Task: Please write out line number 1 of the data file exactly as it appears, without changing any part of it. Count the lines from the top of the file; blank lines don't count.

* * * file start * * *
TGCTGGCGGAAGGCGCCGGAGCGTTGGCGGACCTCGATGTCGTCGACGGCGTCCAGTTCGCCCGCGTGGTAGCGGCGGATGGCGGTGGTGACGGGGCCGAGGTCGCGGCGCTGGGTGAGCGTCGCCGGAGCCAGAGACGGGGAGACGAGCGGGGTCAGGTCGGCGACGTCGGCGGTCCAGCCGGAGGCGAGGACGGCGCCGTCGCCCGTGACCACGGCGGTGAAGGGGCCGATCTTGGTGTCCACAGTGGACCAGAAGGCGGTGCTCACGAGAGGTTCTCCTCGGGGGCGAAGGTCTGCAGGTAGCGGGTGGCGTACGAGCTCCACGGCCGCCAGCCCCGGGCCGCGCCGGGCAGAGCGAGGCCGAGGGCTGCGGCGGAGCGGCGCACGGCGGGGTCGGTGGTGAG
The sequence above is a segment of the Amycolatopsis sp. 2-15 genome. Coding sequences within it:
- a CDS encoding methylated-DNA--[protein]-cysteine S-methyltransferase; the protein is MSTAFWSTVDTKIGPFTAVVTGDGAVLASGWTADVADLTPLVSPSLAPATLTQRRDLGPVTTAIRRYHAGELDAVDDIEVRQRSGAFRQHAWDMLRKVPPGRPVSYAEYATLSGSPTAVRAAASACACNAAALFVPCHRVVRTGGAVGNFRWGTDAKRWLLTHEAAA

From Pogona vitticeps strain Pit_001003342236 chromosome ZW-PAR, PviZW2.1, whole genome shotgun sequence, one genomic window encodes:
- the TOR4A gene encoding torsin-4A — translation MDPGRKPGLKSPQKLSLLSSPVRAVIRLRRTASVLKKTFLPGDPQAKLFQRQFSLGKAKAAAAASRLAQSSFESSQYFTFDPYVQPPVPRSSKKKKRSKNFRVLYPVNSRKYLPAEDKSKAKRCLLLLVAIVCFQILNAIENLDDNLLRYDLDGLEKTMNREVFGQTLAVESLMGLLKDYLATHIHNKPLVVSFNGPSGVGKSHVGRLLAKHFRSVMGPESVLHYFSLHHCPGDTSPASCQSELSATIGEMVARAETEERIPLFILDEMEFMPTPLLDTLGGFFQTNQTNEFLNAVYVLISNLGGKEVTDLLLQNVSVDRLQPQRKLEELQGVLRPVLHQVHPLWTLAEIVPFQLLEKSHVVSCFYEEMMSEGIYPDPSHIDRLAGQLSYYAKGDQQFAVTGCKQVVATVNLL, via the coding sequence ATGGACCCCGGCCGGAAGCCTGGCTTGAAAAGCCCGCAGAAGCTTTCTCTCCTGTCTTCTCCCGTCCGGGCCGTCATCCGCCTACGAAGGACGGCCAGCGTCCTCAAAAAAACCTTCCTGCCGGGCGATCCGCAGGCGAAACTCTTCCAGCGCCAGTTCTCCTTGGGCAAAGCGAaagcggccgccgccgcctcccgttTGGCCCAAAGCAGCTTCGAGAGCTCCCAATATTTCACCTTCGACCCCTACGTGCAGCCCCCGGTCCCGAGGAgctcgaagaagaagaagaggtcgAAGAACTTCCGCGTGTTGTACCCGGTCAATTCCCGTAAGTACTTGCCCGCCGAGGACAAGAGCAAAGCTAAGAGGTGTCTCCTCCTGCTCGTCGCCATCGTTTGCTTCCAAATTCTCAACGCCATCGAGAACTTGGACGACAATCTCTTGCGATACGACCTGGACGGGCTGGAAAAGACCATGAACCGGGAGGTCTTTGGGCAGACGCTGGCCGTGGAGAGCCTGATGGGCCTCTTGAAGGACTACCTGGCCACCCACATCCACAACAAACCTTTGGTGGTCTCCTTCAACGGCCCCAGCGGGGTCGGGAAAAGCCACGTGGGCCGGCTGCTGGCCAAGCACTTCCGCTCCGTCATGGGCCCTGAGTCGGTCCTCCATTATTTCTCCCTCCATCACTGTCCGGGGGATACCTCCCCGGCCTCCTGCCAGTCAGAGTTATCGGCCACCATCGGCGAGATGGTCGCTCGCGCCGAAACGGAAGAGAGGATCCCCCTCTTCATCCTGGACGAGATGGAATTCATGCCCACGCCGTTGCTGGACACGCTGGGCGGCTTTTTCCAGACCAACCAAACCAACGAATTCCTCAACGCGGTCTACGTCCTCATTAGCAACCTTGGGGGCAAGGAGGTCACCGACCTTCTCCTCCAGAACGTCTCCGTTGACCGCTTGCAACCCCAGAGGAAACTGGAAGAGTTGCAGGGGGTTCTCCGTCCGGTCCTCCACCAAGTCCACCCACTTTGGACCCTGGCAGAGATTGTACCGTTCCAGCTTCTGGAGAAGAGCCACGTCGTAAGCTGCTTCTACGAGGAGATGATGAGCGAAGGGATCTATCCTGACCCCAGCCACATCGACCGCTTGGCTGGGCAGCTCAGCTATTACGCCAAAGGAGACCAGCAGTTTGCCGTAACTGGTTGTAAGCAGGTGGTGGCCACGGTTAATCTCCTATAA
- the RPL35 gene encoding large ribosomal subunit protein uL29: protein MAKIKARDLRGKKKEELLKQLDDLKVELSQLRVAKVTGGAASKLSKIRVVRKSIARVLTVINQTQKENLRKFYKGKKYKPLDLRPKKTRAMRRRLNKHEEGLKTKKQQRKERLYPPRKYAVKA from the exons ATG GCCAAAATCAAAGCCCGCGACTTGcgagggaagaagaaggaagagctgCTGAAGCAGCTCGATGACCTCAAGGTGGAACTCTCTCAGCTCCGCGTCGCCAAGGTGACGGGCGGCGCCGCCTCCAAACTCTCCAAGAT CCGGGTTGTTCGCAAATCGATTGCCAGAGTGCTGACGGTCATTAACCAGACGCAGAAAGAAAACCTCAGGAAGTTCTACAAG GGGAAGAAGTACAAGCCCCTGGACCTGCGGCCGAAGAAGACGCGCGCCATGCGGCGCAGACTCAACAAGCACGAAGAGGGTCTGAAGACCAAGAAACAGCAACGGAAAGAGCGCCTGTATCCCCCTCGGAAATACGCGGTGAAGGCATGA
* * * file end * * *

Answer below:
TGCTGGCGGAAGGCGCCGGAGCGTTGGCGGACCTCGATGTCGTCGACGGCGTCCAGTTCGCCCGCGTGGTAGCGGCGGATGGCGGTGGTGACGGGGCCGAGGTCGCGGCGCTGGGTGAGCGTCGCCGGAGCCAGAGACGGGGAGACGAGCGGGGTCAGGTCGGCGACGTCGGCGGTCCAGCCGGAGGCGAGGACGGCGCCGTCGCCCGTGACCACGGCGGTGAAGGGGCCGATCTTGGTGTCCACAGTGGACCAGAAGGCGGTGCTCACGAGAGGTTCTCCTCGGGGGCGAAGGTCTGCAGGTAGCGGGTGGCGTACGAGCTCCACGGCCGCCAGCCCCGGGCCGCGCCGGGCAGAGCGAGGCCGAGGGCTGCGGCGGAGCGGCGCACGGCGGGGTCGGTGGTGAG